The side dishes may include chicken curry, vegetables, bergedel (fried potato and meat patties), salted fish, serunding (meat floss) and so on.

If you’re considering a quick 15-minute meal, immediately toss that illusion out the window and into the grave. This dish needs at least two-hour preparation (if you’re organised), and another two hours to cook (if you have not lost your mind by then).

It’s a great dish, because you can see everyone in the kitchen scraping and squeezing, pounding and stirring at all times — the kitchen comes to life magnificently.

Follow these instructions, slowly and steadily. The journey is just as rewarding as the result!

  Nasi Ambeng  

There are eight components to make this recipe. Please note that exact measurements for some ingredients are not given, consistent with the Malay spirit of “hantam je lah” (just wing it).

  1. Fragrant Rice  


 Pandan leaves


1. Measure rice to desired amount and pour into ricer cooker. Add one cup of water for each cup of rice.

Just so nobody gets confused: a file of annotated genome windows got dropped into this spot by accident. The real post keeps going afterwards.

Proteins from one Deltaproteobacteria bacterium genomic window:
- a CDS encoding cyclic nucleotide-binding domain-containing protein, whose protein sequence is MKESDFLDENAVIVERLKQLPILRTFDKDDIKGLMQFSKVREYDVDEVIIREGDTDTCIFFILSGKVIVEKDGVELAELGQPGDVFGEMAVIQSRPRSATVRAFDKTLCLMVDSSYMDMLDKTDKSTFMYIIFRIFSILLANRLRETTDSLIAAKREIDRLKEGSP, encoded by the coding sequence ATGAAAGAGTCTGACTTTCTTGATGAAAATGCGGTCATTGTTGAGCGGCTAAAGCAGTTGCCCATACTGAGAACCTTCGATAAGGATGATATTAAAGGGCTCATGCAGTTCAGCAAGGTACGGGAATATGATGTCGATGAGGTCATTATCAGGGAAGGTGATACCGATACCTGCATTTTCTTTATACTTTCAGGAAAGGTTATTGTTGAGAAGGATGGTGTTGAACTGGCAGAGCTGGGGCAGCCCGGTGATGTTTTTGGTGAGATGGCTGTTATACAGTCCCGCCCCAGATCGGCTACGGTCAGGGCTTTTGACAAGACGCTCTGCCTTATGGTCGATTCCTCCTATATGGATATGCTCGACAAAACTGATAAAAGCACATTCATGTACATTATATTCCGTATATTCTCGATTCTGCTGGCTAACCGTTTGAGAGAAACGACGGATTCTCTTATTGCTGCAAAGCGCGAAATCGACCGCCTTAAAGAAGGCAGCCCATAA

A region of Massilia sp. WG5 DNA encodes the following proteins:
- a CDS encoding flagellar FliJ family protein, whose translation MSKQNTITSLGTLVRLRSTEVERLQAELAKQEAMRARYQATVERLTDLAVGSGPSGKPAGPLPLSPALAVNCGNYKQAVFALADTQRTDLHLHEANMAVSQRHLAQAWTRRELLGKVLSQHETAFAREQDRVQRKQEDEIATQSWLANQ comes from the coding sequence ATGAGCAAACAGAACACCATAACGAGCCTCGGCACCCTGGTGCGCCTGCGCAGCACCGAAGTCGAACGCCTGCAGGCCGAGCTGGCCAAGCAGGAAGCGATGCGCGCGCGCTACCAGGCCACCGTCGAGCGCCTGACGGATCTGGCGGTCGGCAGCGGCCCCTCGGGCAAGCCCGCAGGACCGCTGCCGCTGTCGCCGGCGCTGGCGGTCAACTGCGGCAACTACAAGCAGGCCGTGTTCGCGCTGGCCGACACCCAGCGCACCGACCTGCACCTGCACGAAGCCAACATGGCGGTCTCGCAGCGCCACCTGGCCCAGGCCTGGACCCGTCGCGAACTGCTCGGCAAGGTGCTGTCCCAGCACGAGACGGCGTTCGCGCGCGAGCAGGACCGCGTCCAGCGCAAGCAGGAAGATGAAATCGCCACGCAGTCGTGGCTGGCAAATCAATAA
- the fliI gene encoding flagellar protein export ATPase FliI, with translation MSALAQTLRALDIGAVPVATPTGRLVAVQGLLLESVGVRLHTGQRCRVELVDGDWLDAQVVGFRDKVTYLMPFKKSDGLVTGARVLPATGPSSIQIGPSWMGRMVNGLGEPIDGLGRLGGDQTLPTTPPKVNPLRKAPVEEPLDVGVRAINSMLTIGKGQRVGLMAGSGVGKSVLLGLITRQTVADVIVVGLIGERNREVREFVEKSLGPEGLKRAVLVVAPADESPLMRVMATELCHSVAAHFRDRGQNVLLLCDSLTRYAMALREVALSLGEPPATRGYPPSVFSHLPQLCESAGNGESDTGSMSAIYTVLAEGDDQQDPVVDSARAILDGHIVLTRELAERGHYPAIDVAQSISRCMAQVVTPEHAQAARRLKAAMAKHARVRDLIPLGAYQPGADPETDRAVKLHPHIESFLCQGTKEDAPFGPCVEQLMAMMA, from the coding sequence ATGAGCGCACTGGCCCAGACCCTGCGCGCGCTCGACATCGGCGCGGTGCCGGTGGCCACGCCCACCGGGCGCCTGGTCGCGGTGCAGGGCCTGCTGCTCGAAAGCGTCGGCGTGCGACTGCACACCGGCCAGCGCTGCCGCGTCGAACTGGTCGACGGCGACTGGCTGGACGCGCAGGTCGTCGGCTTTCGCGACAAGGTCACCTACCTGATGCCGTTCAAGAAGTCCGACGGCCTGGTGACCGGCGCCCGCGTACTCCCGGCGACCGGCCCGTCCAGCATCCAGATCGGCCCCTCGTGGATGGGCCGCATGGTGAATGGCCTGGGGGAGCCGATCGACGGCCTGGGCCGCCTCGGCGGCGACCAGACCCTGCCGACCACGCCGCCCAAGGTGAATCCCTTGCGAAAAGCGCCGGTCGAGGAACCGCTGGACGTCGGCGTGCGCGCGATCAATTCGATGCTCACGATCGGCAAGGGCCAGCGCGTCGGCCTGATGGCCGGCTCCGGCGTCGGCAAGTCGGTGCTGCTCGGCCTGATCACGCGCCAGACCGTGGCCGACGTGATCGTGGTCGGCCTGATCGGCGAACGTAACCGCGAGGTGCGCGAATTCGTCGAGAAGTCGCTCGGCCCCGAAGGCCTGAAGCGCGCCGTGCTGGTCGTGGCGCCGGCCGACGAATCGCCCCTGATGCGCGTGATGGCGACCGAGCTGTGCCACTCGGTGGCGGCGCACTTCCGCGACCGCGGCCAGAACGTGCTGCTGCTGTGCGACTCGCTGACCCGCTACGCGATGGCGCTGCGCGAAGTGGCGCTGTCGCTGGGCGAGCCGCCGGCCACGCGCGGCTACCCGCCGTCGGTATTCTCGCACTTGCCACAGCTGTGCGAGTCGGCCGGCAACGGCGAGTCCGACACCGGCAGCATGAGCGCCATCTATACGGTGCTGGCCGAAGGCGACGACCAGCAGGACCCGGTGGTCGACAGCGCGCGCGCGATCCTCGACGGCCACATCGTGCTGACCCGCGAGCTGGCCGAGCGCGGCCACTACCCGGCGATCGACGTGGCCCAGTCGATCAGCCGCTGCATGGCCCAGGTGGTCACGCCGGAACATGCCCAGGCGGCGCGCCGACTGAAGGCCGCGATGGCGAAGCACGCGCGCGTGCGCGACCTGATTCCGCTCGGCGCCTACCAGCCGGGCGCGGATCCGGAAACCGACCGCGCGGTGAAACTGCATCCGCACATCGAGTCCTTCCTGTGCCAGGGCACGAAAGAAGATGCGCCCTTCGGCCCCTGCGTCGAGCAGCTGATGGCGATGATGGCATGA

2. Place folded pandan leaves in the rice cooker.
3. Leave to boil and steam until done.

  2. Urap (vegetable and coconut salad 


 Bean sprouts, cleaned
 Cabbage, shredded
 Green beans, cut into 2cm pieces
 Grated coconut

For the spice paste: 

 4 garlic cloves
 3 red chillis
 2cm of galangal
 Kaffir lime leaves, shredded
 1 tbsp palm sugar


1. Grind or blend all spice paste ingredients. Heat oil in pan and sauteé paste until fragrant.
2. Add the grated coconut; mix well and set aside.
3. Pan fry all the vegetables lightly, set aside and allow to cool.
4. Serve by combining the vegetables with the spiced grated coconut mix.

  3. Opor Nangka (young jackfruit in coconut gravy)  


 Young jackfruit, cubed and boiled until soft
 Coconut milk
 Kerisik (roasted coconut paste)
 1 cup of tamarind juice
 Kaffir lime leaves
 Salt and sugar to taste


For the spice paste: 

 5 onions
 4 garlic cloves
 1 inch ginger
 1 inch galangal
 2 stalks lemongrass
 ½ inch fresh turmeric
 1 tbsp dried chilli paste
 1 tbsp coriander seeds


1. Grind or blend together all spice ingredients. Sauteé the paste in a pot until fragrant.